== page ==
Encryption Types

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Types

Symmetric key / Private key

In symmetric-key schemes,[1] the encryption and decryption keys are the same. Communicating parties must have the same key before they can achieve secure communication.

Public key

Illustration of how encryption is used within servers Public key encryption.

In public-key encryption schemes, the encryption key is published for anyone to use and encrypt messages. However, only the receiving party has access to the decryption key that enables messages to be read.[2] Public-key encryption was first described in a secret document in 1973;[3] before then all encryption schemes were symmetric-key (also called private-key).[4]Template:Rp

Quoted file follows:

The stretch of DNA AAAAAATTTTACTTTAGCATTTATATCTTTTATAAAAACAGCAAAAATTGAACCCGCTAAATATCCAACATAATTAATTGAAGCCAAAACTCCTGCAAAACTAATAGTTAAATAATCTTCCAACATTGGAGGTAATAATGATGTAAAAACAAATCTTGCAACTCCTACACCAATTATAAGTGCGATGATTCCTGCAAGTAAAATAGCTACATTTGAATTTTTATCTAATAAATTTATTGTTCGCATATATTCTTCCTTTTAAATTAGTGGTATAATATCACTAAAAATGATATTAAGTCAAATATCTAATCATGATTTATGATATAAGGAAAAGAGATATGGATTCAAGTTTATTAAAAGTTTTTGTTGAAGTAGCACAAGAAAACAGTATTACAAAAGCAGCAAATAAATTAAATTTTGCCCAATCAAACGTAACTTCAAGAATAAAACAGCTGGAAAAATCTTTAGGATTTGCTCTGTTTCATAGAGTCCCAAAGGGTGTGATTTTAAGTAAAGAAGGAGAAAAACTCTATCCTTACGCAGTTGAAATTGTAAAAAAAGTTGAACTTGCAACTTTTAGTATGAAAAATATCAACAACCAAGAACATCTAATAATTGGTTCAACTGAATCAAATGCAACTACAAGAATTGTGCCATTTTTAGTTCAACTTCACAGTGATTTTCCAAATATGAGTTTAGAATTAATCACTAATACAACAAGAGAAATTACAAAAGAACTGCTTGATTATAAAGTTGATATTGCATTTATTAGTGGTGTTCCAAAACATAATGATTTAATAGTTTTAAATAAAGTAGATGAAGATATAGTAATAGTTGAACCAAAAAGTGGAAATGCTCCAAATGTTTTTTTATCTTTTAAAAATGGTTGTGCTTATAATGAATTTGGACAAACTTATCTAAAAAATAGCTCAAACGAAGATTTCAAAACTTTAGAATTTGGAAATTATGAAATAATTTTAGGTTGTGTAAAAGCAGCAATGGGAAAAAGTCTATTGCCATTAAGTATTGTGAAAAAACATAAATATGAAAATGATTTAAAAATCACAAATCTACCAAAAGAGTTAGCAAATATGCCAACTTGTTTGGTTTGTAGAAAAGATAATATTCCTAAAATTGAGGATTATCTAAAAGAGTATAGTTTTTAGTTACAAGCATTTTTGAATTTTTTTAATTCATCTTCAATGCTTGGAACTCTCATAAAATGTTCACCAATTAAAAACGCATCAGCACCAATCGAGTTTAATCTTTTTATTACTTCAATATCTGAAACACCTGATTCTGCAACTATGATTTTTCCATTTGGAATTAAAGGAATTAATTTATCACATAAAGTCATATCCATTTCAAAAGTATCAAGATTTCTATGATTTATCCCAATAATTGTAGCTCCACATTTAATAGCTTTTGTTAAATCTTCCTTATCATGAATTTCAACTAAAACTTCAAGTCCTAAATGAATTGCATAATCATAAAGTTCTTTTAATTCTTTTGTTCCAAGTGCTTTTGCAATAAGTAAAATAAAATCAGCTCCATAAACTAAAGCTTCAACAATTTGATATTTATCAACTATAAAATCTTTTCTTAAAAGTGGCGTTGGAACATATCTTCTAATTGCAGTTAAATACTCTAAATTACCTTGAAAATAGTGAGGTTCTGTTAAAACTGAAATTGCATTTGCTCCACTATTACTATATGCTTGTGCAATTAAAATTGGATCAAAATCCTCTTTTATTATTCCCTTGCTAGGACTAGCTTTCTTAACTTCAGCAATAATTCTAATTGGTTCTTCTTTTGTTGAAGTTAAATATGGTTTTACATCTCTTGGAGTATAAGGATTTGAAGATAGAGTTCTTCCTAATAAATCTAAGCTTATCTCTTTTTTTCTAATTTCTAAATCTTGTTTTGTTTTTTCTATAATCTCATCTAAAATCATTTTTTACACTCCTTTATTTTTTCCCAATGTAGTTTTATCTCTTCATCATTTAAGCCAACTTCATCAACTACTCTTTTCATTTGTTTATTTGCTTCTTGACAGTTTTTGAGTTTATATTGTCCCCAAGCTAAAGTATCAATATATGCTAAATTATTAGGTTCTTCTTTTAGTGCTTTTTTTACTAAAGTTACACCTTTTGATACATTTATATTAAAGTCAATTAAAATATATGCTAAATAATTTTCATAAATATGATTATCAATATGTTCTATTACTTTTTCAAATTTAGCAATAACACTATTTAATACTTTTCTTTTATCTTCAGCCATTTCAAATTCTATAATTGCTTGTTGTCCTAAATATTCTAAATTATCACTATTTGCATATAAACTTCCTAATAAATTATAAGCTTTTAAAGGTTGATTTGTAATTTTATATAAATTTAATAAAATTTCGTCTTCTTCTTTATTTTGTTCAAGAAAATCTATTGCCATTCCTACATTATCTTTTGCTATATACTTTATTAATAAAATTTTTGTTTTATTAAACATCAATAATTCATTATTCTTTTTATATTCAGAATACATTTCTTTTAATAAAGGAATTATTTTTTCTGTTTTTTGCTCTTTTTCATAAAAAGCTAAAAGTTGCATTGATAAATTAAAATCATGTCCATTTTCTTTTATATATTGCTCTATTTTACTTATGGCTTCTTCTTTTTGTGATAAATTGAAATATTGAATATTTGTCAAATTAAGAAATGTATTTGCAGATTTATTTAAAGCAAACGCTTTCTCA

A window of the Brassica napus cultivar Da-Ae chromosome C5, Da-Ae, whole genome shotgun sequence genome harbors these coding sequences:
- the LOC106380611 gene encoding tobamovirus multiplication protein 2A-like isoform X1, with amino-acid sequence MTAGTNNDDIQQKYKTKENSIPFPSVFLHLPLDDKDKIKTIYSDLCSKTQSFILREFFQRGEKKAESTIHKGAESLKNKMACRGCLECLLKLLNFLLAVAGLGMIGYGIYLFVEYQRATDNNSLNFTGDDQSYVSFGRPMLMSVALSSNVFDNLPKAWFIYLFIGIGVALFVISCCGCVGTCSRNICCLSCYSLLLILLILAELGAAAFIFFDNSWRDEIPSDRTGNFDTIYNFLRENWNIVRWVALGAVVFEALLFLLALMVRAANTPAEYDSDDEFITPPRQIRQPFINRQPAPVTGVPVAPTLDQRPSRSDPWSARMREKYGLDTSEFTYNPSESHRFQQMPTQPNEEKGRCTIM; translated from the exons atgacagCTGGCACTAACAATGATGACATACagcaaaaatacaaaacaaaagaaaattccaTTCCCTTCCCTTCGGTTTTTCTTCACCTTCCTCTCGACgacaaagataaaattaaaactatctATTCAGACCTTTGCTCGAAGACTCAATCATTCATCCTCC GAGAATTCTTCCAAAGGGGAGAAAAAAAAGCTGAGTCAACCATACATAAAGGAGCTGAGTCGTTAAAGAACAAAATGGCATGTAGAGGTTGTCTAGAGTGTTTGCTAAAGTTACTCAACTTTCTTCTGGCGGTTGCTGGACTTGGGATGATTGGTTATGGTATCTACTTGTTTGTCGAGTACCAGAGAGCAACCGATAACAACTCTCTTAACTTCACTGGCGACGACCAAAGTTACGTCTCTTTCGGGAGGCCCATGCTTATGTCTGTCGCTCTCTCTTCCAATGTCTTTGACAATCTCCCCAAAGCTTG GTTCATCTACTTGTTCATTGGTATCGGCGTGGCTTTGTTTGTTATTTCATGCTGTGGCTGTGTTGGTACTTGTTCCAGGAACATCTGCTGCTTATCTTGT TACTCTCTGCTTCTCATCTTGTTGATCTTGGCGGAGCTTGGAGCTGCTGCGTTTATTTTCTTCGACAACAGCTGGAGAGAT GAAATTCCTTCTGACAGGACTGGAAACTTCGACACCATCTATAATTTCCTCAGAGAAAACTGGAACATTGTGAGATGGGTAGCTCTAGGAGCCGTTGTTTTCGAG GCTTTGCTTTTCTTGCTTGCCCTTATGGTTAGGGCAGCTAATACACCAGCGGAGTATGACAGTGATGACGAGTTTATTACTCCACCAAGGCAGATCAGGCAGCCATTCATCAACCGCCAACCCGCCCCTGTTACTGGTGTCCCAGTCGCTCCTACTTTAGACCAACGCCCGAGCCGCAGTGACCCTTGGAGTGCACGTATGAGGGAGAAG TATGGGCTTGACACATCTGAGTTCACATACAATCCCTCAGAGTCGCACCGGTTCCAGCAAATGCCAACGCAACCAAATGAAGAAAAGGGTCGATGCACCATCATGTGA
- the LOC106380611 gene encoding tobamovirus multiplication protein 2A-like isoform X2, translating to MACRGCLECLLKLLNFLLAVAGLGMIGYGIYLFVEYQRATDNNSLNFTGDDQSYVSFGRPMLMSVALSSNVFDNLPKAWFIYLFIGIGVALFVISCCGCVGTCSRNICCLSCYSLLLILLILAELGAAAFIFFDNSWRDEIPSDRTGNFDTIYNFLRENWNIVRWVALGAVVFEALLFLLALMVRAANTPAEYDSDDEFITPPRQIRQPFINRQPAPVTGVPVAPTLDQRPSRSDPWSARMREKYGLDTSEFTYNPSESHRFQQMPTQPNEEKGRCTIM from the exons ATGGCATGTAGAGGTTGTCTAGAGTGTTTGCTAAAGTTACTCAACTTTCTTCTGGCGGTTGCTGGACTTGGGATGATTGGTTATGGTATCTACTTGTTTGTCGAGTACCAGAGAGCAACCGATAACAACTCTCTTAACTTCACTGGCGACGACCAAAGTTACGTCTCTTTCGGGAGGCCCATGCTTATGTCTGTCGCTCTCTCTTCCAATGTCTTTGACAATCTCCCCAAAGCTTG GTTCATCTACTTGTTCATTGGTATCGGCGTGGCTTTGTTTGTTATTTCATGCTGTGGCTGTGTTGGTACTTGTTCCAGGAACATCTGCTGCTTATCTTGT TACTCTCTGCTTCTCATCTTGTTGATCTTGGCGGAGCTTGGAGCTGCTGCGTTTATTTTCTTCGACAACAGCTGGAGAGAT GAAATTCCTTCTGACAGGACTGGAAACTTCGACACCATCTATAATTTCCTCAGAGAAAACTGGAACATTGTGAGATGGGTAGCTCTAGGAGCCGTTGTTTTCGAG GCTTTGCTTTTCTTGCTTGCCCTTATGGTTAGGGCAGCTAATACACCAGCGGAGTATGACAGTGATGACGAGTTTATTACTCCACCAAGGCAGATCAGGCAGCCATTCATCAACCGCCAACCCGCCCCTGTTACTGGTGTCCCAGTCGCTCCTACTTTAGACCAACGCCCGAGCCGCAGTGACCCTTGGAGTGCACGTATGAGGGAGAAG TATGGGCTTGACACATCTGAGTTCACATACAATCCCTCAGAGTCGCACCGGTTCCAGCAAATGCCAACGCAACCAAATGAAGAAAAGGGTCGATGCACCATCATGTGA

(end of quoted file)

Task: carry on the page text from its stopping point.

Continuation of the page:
A publicly available public key encryption application called Pretty Good Privacy (PGP) was written in 1991 by Phil Zimmermann, and distributed free of charge with source code; it was purchased by Symantec in 2010 and is regularly updated.[5]

  1. Symmetric-key encryption software
  2. Bellare, Mihir. "Public-Key Encryption in a Multi-user Setting: Security Proofs and Improvements." Springer Berlin Heidelberg, 2000. Page 1.
  3. "Public-Key Encryption - how GCHQ got there first!". gchq.gov.uk. Archived from the original on May 19, 2010. https://web.archive.org/web/20100519084635/http://www.gchq.gov.uk/history/pke.html.
  4. Goldreich, Oded. Foundations of Cryptography: Volume 2, Basic Applications. Vol. 2. Cambridge university press, 2004.
  5. "Symantec buys encryption specialist PGP for $300M". Computerworld. 2010-04-29. http://www.computerworld.com/s/article/9176121/Symantec_buys_encryption_specialist_PGP_for_300M. Retrieved 2010-04-29.